The final set of FIFA World Cup 2014 group games is upon us—where on earth did the time go?
Here we analyse Bosnia-Herzegovina vs. Iran: A game in which the former can only play for pride, but the latter need at least two goals (and a win!) to qualify in second behind Argentina.
Bosnia-Herzegovina, somehow, have already been eliminated from the tournament despite playing some excellent football.
They held their own against Argentina and lost in unfortunate circumstances, then fluffed their lines on their big night against Nigeria and got burned by the powerful Emmanuel Emenike.
With nothing to lose they could opt for all-out attack here, with a 4-4-2 formation a distinct possibility to incorporate Edin Dzeko and Vedad Ibisevic in the same XI.
Senad Lulic can provide the ammo from the left and Miralem Pjanic the creativity from the centre, but the defensive setup has to improve.
"We still have a chance to go through...I hope we have showed the world that Iran can play football," Ashkan Dejagah said, per The National, after Iran's loss to Argentina.
Many will have been surprised with how stubborn and resilient the Persian Stars have been over the course of 180 minutes, but we'll need to see a different side to their game if they're to extend their fairy-tale summer.
Iran need goals, so their deep-set 4-2-3-1 formation reliant strictly on three-man attacks simply won't do. They could switch to a 4-4-2 or push their lines further up the pitch; we eagerly await Carlos Queiroz's team selection.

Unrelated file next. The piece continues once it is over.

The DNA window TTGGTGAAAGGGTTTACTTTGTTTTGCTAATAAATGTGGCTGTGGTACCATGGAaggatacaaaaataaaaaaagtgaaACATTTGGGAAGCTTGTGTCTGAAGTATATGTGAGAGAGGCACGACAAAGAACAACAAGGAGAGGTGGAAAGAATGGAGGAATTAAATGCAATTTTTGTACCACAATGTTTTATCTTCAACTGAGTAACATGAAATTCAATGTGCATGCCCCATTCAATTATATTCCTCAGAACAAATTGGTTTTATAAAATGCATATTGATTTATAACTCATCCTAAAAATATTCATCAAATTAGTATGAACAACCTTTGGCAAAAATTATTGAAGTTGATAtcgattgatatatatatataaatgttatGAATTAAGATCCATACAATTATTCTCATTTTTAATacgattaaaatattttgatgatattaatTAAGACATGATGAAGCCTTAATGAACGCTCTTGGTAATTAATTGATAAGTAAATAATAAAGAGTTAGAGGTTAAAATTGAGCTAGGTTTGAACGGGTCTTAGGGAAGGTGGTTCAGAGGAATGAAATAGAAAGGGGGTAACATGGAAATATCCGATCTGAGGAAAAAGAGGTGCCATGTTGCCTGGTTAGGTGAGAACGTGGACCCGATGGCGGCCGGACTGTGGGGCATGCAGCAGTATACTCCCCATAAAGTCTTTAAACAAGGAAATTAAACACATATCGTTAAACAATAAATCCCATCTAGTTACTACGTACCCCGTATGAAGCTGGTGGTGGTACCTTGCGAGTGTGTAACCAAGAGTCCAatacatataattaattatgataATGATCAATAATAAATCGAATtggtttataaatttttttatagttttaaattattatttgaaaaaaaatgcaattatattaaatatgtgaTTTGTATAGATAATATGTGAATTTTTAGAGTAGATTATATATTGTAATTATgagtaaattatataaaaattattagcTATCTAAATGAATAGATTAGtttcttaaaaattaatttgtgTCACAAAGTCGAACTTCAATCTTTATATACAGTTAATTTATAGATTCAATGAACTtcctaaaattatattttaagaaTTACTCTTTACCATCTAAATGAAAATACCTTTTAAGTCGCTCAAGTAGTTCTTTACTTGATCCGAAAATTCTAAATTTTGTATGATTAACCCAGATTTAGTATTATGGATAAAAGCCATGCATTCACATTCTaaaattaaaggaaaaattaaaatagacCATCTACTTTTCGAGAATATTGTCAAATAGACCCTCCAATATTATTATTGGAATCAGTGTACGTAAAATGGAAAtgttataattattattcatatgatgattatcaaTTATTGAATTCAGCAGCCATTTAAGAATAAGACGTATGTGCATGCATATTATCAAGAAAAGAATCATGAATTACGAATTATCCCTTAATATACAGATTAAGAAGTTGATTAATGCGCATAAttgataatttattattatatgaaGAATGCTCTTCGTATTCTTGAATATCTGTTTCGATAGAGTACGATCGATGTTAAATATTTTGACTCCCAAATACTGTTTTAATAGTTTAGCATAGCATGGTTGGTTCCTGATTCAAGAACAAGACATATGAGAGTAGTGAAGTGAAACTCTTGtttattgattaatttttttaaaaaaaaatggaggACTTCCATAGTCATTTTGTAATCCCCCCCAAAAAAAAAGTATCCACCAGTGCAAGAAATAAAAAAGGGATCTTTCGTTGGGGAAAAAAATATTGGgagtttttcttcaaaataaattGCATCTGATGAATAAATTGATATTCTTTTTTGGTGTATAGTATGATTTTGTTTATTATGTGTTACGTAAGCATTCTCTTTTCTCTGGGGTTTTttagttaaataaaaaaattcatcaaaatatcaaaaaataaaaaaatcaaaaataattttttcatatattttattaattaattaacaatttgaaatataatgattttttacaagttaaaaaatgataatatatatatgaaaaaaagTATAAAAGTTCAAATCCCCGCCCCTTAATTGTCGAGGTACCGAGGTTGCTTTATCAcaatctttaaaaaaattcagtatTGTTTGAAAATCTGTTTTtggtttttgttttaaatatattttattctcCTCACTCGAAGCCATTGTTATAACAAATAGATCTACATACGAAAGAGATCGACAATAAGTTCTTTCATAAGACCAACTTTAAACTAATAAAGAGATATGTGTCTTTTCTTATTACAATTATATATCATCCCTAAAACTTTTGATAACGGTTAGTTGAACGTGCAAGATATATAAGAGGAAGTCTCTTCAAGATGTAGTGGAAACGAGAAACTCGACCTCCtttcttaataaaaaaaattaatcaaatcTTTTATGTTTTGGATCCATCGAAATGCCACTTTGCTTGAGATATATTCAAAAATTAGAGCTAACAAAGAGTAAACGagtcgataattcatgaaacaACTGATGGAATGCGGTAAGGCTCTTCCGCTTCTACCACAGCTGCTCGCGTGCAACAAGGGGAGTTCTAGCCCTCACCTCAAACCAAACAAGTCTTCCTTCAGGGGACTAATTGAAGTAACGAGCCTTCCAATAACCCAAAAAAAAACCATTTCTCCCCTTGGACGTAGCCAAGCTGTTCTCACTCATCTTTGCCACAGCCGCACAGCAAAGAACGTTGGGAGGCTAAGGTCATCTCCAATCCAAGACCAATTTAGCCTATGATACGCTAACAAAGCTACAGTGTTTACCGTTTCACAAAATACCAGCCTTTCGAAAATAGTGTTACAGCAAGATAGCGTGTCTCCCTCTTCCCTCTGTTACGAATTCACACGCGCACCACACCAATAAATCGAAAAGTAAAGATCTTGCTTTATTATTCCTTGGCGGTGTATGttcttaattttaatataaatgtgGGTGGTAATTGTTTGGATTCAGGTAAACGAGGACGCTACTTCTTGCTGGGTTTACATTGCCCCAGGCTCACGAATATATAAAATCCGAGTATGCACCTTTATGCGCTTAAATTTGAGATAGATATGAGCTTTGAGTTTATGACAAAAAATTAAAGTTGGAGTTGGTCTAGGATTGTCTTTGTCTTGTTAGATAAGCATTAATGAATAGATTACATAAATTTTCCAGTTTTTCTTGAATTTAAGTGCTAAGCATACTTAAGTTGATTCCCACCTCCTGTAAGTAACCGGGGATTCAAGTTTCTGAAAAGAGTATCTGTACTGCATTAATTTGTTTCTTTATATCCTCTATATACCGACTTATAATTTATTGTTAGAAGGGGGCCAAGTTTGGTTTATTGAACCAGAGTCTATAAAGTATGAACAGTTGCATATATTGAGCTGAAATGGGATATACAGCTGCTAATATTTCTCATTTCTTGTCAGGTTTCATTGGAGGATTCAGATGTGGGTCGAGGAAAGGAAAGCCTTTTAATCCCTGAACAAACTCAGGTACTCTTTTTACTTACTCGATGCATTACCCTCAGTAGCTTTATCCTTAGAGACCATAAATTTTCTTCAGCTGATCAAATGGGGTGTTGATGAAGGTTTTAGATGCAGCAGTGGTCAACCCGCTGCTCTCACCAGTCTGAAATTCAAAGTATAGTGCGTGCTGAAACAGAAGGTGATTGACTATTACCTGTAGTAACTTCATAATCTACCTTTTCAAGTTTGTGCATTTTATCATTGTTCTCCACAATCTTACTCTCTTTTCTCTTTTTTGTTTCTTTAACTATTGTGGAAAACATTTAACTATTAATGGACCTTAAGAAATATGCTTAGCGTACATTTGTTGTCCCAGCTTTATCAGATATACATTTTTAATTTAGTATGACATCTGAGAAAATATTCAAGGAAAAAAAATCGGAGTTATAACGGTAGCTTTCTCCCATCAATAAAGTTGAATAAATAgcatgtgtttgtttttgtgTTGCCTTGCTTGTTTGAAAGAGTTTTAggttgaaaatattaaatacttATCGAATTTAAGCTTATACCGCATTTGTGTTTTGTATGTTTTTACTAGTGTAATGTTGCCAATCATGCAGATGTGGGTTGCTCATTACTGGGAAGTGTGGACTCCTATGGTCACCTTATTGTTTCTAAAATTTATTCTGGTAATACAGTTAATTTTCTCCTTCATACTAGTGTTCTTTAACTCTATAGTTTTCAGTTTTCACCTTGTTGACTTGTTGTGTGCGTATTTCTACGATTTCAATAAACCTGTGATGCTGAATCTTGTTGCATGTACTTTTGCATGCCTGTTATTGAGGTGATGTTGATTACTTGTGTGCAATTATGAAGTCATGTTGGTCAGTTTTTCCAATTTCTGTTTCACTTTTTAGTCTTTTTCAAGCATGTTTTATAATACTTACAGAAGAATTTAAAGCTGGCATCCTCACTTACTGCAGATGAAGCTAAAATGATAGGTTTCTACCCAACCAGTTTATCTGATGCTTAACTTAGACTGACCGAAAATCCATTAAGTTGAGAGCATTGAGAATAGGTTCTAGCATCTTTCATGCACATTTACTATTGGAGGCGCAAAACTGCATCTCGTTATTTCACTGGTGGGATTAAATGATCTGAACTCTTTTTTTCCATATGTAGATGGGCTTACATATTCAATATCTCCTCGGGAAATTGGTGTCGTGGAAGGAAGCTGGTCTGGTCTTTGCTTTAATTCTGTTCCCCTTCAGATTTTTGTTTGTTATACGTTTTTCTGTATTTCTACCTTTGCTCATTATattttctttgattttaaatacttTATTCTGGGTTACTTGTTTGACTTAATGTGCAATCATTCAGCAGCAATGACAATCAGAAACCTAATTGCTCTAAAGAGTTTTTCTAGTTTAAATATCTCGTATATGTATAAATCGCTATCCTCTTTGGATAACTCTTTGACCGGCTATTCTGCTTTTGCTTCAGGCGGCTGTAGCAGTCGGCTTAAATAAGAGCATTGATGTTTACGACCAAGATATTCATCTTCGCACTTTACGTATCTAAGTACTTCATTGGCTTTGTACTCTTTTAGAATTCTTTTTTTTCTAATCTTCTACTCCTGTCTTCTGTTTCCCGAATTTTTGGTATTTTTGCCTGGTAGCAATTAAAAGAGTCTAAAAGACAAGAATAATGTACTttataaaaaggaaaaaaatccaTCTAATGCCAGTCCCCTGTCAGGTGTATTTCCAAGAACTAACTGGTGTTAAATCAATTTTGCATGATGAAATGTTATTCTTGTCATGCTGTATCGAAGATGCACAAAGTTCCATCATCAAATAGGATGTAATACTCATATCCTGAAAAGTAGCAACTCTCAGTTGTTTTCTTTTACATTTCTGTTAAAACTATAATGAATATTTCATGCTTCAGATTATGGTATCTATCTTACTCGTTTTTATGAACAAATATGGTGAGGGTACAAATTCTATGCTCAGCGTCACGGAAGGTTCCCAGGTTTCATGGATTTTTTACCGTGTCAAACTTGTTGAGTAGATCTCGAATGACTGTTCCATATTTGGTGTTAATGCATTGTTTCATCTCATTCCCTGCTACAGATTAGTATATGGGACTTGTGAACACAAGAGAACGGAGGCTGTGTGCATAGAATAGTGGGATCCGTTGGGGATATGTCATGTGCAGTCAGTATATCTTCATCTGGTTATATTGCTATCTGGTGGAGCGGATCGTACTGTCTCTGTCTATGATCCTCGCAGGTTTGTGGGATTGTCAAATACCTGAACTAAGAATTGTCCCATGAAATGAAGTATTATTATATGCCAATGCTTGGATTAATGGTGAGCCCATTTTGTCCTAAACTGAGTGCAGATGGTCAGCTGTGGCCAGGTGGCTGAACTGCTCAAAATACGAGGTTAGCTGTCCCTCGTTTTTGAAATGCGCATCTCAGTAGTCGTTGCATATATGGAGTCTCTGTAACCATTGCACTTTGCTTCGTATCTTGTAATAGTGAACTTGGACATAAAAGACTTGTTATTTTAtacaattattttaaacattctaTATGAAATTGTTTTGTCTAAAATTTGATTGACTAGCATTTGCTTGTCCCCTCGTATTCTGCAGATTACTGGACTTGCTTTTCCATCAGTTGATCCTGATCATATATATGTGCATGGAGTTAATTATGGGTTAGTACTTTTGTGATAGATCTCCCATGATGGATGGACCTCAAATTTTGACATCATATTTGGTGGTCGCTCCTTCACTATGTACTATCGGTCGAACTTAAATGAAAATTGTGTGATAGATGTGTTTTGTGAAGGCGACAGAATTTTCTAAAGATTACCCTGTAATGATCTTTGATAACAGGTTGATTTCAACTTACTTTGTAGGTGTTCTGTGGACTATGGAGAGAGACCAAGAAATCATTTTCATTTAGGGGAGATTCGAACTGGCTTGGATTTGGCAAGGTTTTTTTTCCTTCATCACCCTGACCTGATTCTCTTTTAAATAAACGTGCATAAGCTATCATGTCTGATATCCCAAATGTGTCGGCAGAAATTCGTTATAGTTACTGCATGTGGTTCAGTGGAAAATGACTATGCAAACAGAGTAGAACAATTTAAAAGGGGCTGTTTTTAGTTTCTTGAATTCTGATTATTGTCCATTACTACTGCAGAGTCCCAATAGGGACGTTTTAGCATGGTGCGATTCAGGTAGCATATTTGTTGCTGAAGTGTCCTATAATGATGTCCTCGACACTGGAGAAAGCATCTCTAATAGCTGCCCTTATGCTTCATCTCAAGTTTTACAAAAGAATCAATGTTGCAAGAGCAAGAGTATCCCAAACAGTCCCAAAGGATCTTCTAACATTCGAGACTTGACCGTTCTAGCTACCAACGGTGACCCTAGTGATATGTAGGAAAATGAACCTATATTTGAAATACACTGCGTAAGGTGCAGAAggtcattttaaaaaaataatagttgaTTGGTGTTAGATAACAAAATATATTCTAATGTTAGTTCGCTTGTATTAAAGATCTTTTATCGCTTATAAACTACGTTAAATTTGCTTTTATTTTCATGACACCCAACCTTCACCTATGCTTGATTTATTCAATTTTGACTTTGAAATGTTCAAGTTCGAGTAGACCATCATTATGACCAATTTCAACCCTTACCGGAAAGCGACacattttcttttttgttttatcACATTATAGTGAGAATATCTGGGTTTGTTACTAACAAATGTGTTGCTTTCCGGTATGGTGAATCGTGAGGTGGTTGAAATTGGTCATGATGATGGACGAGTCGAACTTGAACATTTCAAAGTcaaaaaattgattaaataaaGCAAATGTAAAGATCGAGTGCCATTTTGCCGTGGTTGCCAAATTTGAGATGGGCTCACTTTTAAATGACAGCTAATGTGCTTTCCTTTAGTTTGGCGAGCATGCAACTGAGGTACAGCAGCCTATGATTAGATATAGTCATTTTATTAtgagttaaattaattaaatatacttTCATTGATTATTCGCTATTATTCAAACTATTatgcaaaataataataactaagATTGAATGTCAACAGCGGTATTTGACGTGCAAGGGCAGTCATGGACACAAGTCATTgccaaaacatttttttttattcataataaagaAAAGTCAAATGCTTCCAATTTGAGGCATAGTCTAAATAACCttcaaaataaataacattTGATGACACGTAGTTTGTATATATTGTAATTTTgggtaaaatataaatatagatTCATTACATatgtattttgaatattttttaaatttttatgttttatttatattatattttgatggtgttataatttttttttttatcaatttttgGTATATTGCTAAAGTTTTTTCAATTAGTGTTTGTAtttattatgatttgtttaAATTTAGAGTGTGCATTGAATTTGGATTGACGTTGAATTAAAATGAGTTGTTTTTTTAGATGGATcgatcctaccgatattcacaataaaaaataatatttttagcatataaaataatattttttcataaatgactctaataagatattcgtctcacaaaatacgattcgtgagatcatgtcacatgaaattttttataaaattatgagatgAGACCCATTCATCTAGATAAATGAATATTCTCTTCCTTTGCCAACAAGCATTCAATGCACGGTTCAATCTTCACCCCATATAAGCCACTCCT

2 Tactical Clashes
1. Coming Forward
This one's more of a question, but we're dying to know: What are Iran like when forced to attack and score goals?
They played their entire qualifying campaign in counterattack mode, helped by the fact they faced the likes of possession-based South Korea, and they never had to initiate things using sustained spells of pressure.
Their system suits pace in space and short, sharp attacks. Will this be the day Javad Nekounam finally comes to play?
2. How Do You Break Them Down?
Iran have conceded just a single goal in this tournament: Lionel Messi's incredible 30-yard left-footed strike in the dying seconds of their unfortunate loss to Argentina.
Before that moment of genius the Albiceleste had failed to break them down, and in the previous game Nigeria had thrown the kitchen sink at this defensive line only to come up empty-handed.
Bosnia-Herzegovina can field two tall strikers and swing crosses in, but can they get the better of Amir Sadeghi and Jalal Hosseini? Shola Ameobi couldn't.
Bleacher Report will do a tactical preview and review of every single 2014 FIFA World Cup game. Stay tuned to this link and check it every day for more.